I’d wake up (or never get to sleep) and be in a bizarre unprovoked panic that I couldn’t deal with, and I’d call one of those poor therapists either late at night or extremely early in the morning, to help talk me down from wherever I was.  I’d be so spaced out, but still absolutely unglued and removed from the fact that I was safe where I was- nothing was actually happening to me.  The years of shoving the rape to the side and the new crazy anxiety were life altering if I hadn’t already been on disability for physical disorders (including seizures and dysautonomia that caused problems with losing consciousness and being very foggy -sometimes when I’d be on the phone with one of the therapists). Other times, the seizures and/or dysautonomia happened first (there were times when I didn’t know which was which- I’d just wake up exhausted and more spacey), and I guess  I’d call in the middle of the episodes.  I don’t remember now exactly what was going on that I called, other than remembering months of weird panicky episodes that were very uncharacteristic of me.  And being a therapy client from hell.

Prior to the parole protest/review period, I’d spent a fair amount of time becoming a rape survivor and ditching the rape ‘victim’ title. I hate the ‘victim’ role in myself and others.  But I sunk way back into the victim role. I couldn’t stand that regression.  It reminded me of earlier times after the rape, and I wanted distance from that.  Some of the emotional upheaval was somewhat expected, I think. For twenty years, Numbnuts had been contained, and the possibility of him getting turned loose was terrifying (even though I knew consciously that it was a remote chance he’d ever find me).  I knew that there would come a time when the TX Department of Criminal Justice would have to turn him loose, because of mandatory release times…but I wanted it prolonged. After many letters and copying the many old newspaper articles to send to the parole board, the initial parole review/release was denied.  By then, the medication changes had been made, and life settled down.  But so much was still a fog during those bad months.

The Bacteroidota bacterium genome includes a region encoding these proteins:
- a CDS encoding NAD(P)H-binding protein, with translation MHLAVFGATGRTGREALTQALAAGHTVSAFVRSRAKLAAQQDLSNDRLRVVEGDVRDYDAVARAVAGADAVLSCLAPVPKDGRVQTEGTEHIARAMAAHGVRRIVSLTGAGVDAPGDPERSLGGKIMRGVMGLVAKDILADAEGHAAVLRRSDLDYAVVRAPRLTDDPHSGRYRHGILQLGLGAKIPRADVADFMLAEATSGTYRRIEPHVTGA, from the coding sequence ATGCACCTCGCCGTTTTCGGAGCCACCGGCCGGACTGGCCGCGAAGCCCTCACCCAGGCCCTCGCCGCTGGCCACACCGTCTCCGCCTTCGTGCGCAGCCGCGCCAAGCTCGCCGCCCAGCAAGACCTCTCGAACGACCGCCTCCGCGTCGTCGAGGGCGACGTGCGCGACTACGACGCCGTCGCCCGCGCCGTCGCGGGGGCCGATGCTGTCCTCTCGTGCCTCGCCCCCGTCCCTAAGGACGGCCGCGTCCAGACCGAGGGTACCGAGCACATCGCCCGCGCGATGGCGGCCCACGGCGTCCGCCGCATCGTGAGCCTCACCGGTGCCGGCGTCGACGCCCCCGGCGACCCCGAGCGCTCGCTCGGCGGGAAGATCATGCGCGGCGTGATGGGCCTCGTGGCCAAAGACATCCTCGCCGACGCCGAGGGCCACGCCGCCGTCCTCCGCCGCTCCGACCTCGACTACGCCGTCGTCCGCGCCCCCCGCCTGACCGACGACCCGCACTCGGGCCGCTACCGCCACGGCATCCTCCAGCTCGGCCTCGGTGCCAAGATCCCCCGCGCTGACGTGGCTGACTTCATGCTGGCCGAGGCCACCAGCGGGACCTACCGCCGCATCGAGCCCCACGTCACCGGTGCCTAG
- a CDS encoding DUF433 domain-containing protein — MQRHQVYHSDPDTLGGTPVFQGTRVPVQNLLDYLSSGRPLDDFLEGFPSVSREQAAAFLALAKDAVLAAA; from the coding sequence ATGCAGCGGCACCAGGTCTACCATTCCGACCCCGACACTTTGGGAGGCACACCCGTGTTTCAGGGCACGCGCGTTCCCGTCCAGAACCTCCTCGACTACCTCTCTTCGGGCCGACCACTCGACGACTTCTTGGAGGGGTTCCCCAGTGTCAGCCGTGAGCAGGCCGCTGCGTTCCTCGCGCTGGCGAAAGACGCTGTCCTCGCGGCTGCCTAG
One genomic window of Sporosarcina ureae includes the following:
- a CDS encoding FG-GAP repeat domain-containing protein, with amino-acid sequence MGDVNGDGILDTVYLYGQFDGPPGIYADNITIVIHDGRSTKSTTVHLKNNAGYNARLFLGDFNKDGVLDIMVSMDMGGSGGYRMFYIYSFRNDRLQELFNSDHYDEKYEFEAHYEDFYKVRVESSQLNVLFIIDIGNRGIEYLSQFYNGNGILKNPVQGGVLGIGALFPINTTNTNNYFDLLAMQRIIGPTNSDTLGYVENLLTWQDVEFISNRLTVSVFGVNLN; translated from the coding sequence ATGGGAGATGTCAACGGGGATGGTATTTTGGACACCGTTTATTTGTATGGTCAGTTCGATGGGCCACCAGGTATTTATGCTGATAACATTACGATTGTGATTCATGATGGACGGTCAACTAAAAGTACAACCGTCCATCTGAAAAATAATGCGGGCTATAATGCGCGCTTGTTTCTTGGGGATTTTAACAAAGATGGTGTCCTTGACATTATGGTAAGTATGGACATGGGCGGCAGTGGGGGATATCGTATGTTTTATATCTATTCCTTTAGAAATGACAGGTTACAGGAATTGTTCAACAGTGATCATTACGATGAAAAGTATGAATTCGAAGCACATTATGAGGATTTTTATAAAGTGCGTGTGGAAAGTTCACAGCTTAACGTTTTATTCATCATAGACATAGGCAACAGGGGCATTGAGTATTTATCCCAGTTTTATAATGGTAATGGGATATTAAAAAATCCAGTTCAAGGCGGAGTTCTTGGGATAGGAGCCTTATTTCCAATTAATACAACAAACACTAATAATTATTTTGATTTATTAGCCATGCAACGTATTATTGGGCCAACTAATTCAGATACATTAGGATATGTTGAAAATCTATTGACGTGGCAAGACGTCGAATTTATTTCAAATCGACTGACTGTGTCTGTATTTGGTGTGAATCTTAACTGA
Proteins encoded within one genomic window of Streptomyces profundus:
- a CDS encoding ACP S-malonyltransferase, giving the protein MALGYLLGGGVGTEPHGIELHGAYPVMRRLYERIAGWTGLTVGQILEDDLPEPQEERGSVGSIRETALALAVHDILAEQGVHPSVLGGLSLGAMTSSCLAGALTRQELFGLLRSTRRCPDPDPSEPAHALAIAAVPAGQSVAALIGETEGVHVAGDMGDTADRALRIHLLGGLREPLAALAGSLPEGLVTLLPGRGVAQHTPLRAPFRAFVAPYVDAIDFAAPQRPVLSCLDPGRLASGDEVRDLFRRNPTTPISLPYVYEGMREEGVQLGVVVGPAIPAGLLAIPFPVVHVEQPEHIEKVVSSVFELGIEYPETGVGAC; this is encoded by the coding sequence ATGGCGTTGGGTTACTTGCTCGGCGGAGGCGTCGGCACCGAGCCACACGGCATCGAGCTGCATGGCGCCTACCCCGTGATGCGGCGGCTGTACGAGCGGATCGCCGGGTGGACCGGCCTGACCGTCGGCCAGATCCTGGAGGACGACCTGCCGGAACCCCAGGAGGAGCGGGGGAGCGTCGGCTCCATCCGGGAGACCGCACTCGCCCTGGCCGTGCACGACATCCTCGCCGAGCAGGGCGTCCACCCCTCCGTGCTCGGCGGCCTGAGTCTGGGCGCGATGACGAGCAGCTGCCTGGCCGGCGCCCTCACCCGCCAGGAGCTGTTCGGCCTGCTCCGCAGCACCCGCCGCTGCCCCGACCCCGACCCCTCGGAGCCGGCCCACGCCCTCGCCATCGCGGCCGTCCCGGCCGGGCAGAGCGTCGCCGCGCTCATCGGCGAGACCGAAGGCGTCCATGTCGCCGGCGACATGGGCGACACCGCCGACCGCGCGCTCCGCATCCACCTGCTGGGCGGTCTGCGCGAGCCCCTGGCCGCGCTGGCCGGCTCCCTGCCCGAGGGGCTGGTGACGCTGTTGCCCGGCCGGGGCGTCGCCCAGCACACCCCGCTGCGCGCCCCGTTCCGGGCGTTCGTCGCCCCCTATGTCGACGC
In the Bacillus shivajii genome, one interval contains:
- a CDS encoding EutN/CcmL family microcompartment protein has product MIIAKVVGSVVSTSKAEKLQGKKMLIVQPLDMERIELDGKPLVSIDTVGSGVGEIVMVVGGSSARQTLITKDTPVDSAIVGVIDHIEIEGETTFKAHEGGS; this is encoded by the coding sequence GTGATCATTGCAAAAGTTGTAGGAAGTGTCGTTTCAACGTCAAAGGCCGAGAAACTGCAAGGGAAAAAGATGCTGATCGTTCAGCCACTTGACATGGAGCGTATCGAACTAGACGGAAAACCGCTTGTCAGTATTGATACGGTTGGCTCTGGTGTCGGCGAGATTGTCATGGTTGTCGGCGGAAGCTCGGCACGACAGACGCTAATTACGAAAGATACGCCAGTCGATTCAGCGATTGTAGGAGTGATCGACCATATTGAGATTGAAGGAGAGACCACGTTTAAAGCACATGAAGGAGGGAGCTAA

I was a really ratty therapy patient.  The medications were a big part of the physical reasons for the amplified anxiety.  The reminders of what Numbnuts had done to me were oppressively  vivid.  The way my life changed after the rape (and how differently it all turned out from my dreams and ‘expectations’ of a family of my own) was also in my face.  A  lot was going on.  But I’m not sure I really accept that those reasons are what caused so much to fall apart, and drastically change my ‘normal’ life (on disability) to one of childlike neediness (I’m repulsed writing that).

In the years since then, Numbnuts has been back in prison, after more protest letters. I’ve survived a very aggressive form of leukemia and 19 months of continuous chemotherapy of some form.  I’m dealing with significant diabetic issues and blood sugar control problems post-chemo.  And I’ve done it without therapy, and no freaking out in the middle of the night.  I still have seizures. I still have dysautonomia, that actually seems to be getting worse from the standpoint of heat intolerance (I had to shave my hair off; I can’t tolerate having heat from hair) and activity intolerance.  I can’t leave home without an ice vest to prevent overheating.  Other physical issues aren’t good.  And yet, I keep going on my own.  Blogging helps. It’s some sort of contact with someone, somewhere.  It’s ‘open’ 24/7, and only ‘bothers’ those who choose to read it. 🙂